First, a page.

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One constant this particular Africa Cup of Nations (Afcon) has been endless surprises. A goal-less draw between Africa’s highest ranked FIFA team (Senegal) and Malawi, ranked 129th or Ghana’s defeat and eventual ouster at the hands of debutant Comoros.
Fresh from their triumph at the Fifa Arab Cup—a precursor to the FIFA World Cup happening later this year—Algeria’s Fennecs (foxes) trotted off to Cameroon hoping to eclipse Italy’s remarkable 37-game unbeaten run and set a new international soccer record on their course to retaining dominance at the summit of African football.
They made a different kind of history instead as the Afcon title holders, finished bottom of a group that had Sierra Leone and Equatorial Guinea, ranked 108 and 114 respectively by football governing body FIFA.
This is the grandest soccer competition on the continent and as with other editions, this has sprung several surprises. However, the possibility of the north Africans leaving Cameroon on Thursday evening (Jan. 20) was unprecedented.
“It’s difficult to make a rational analysis at the moment,” coach Belmadi conceded after the loss to Cote d’Ivoire. “We wanted to make up [for] lost ground in this match, we weren’t able to do that. When we didn’t convert our chances early on, perhaps doubt set in. Even [with] penalties we struggled to score.”
His opposition Patrice Beaumelle reiterated that “they never really had confidence in themselves.”
The last time they tasted defeat was in October 2018 and had gone 34 games without losing a match since then.
Belmadi the healer and recent history of Algeria’s football victories
Of their final 28-player selection to the Afcon finals, 12 of them, including national team mainstays Youcef Belaili, Yacine Brahimi Baghdad Bounedjah and first-choice goalkeeper Raïs M’Bolhi, were in the squad for the FIFA Arab Cup in Qatar. Algeria’s imprint was such that the other fringe players fitted right into an efficient system and went on to win the competition.
Europe-based players like team captain and Manchester City winger Riyad Mahrez, Youcef Atal, and Ramy Bensebaini only needed to plug into a system they’re familiar with for a title defense in Cameroon.
Their recent Fifa Arab cup win is a testament to the wholesome healing eccentric yet meticulous coach Djamel Belmadi had done since taking over the reins on 2 Aug. 2018. Prior to Belmadi’s appointment, Kheireddine Zetchi, the Algerian Football Federation president, admitted the country’s football in its entirety was “sick”.
The metaphor was just as apt.
Rabah Madjer’s ouster as the coach of the national team in 2018 was emblematic of this. He was the sixth coach to handle the Fennecs within two years of utter chaos. He replaced Lucas Alcaraz who was sacked in October 2017 after spending only six months in the job.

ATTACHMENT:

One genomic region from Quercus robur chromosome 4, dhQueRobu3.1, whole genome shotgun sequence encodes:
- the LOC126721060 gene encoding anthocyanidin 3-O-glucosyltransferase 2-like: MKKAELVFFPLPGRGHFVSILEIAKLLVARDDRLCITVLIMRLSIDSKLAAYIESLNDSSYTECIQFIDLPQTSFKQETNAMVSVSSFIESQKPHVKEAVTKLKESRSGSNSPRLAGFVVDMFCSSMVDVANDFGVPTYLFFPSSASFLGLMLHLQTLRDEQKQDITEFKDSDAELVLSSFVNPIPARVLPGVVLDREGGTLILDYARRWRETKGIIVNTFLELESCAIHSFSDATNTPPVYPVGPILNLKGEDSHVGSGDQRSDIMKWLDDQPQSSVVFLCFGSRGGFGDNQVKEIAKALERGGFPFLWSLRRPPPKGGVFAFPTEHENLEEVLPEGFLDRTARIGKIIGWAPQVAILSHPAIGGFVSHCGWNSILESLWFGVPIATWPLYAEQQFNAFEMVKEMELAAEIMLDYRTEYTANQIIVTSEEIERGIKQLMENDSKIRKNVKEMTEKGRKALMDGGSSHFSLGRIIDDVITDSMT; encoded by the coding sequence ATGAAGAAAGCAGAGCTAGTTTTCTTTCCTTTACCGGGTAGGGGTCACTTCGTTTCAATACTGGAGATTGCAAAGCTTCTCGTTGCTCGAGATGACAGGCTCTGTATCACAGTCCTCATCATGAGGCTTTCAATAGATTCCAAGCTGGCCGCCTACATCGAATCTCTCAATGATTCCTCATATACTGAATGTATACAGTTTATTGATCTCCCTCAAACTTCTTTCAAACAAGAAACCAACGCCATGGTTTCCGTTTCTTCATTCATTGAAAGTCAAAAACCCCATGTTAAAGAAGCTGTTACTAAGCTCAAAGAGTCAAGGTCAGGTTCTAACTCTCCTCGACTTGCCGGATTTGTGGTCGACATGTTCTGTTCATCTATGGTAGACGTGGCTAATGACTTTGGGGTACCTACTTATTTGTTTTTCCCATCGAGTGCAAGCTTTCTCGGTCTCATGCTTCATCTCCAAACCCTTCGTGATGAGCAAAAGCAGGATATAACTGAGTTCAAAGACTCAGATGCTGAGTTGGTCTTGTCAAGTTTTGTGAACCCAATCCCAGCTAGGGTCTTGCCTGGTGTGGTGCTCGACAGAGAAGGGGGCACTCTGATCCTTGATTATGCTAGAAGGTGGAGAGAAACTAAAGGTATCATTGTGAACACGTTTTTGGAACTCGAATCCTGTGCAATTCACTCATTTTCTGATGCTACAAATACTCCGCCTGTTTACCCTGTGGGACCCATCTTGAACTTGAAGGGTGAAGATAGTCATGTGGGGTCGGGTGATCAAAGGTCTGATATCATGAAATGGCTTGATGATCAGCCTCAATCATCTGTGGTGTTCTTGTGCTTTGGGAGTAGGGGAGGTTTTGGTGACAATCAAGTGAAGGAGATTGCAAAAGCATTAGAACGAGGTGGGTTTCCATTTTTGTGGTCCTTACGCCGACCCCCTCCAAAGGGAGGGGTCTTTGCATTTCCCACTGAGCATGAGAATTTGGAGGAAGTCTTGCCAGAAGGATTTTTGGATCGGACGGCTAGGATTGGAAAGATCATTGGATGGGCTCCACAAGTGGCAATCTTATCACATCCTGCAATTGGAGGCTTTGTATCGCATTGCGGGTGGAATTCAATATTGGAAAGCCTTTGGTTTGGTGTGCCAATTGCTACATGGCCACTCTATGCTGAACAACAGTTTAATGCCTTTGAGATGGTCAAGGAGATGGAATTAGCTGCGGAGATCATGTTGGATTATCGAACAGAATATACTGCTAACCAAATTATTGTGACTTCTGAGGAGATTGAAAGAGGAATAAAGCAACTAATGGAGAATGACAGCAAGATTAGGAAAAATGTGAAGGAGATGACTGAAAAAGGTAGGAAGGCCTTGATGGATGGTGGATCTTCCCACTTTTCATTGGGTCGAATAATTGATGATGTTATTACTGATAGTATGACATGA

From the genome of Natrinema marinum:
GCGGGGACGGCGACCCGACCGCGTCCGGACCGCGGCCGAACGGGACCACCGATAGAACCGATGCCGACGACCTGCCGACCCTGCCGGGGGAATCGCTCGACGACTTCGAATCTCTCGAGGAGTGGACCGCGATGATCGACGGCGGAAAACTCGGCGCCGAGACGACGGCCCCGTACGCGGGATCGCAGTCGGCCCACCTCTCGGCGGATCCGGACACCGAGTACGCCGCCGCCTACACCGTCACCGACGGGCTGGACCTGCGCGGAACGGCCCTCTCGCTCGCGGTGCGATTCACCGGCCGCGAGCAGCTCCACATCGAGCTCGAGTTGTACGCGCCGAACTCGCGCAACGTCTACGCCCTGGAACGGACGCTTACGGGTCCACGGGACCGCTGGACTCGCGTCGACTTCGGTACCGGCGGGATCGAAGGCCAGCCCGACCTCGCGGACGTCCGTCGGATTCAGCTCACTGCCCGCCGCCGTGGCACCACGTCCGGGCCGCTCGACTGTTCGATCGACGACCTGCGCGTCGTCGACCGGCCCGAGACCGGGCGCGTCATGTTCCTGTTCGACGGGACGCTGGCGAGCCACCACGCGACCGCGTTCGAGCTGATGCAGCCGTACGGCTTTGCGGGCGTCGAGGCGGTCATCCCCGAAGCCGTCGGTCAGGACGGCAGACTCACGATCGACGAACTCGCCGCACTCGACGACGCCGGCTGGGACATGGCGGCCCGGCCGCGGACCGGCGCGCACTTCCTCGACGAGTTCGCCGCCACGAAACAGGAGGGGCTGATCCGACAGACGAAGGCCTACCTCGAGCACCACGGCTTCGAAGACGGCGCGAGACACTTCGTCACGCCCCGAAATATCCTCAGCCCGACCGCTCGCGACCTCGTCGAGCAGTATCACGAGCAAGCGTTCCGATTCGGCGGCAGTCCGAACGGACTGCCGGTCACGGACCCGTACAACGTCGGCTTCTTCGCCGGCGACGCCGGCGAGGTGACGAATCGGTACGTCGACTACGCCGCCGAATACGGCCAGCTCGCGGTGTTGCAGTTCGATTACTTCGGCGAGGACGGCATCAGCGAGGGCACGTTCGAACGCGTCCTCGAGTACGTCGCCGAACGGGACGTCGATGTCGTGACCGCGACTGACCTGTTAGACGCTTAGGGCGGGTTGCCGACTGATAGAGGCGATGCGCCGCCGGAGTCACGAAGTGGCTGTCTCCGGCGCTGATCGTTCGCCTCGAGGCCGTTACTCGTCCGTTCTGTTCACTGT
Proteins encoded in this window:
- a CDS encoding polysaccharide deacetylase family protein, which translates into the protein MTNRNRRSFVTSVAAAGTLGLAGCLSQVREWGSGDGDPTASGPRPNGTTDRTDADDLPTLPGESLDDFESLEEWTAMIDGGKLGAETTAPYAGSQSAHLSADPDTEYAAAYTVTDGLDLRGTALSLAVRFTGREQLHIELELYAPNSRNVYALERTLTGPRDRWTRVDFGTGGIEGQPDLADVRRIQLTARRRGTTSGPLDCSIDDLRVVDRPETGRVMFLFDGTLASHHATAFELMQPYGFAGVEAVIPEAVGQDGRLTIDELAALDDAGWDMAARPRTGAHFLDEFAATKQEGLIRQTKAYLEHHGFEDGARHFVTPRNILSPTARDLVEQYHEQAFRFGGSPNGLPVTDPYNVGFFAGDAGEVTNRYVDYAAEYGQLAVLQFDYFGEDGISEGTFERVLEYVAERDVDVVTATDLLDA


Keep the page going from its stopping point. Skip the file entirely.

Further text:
The team had suffered a group stage exit at the 2017 Afcon finals and missed out World Cup in Russia, the following year. And these coaches failed to offer redemption to the team. In his fourth stint as Algeria’s coach (with previous spells in 1993, 1999, and 2002), Madjer, a former Algeria international cult hero, left the team more broken than he met it.
All of these happened amid corruption and match-fixing scandals ravaging the country’s football on the local level, as exposed by the BBC in a three-year investigation.
In Belmadi, Zetchi and Algerian football struck a bargain. Young, astute, hungry, and also a former national team hero with relatively little managerial experience. He turned the fortunes of the team around by forging an identity and a winning mentality for the north African side. The following year at the 2019 African championship held in Egypt, they were hoisting the most-coveted title on the continent, sweeping aside oppositions with skill and grit.
They grew massive and posed unsolvable puzzles to oppositions, amassing a 34-game unbeaten run heading into the tournament and an Arab Cup win.
On Thursday (Jan. 20), however, they were a shadow of themselves as Cote d’Ivoire swept them aside in a resounding 3-1 defeat at the Japoma stadium, Douala to leave them lurking at the bottom of Group E, with only a point and a goal.
Uncharacteristic of them, their ever-blazing offense filled with an array of skillful forwards was tamed and a well-organized defense was out of sorts.
The group opener against Sierra Leone had set a template for the disaster. That confidence they once oozed was thoroughly shaken by Sierra Leone’s eccentric goalkeeper Mohamed Kamara’s heart-in-the-mouth heroics. They hoped they’d recover and then came Equatorial Guinea; winning by the odd goal, but well-deserved.
What’s next at Afcon?
This is unlikely to be the last surprising upset at Afcon. It’s the round of 16 phase and the competition has only switched gears.
Comoros, in its first-ever Afcon appearance, has gone on to get through the knockout phase and would be plotting an upset against host Cameroon. Cape Verde and Malawi will hope for similar famous victories when they face tournament favorites Senegal and Morocco respectively.
Group D winners Nigeria are in for a showdown with Tunisia as they aim to continue on their 100% percent record. Egypt would hope Mohamed Salah replicates his Liverpool form when they battle Cote d’Ivoire for supremacy.
It’s still too early to tell, but perhaps this Afcon’s finalists will rattle FIFA rankings and give hope to countries and regions that have not performed well in the past.
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This content was originally published here.